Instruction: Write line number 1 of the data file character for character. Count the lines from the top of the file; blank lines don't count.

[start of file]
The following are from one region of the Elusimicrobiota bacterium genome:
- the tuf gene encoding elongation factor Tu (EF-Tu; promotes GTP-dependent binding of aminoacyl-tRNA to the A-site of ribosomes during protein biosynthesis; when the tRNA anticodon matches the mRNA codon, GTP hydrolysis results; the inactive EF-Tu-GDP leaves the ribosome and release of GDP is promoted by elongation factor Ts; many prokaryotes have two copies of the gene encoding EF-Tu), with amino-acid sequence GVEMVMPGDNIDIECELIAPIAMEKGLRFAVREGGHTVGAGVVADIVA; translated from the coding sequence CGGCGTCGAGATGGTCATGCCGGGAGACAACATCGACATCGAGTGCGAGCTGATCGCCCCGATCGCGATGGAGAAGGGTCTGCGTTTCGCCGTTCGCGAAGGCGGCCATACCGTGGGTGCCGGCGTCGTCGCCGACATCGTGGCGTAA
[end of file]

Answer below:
The following are from one region of the Elusimicrobiota bacterium genome: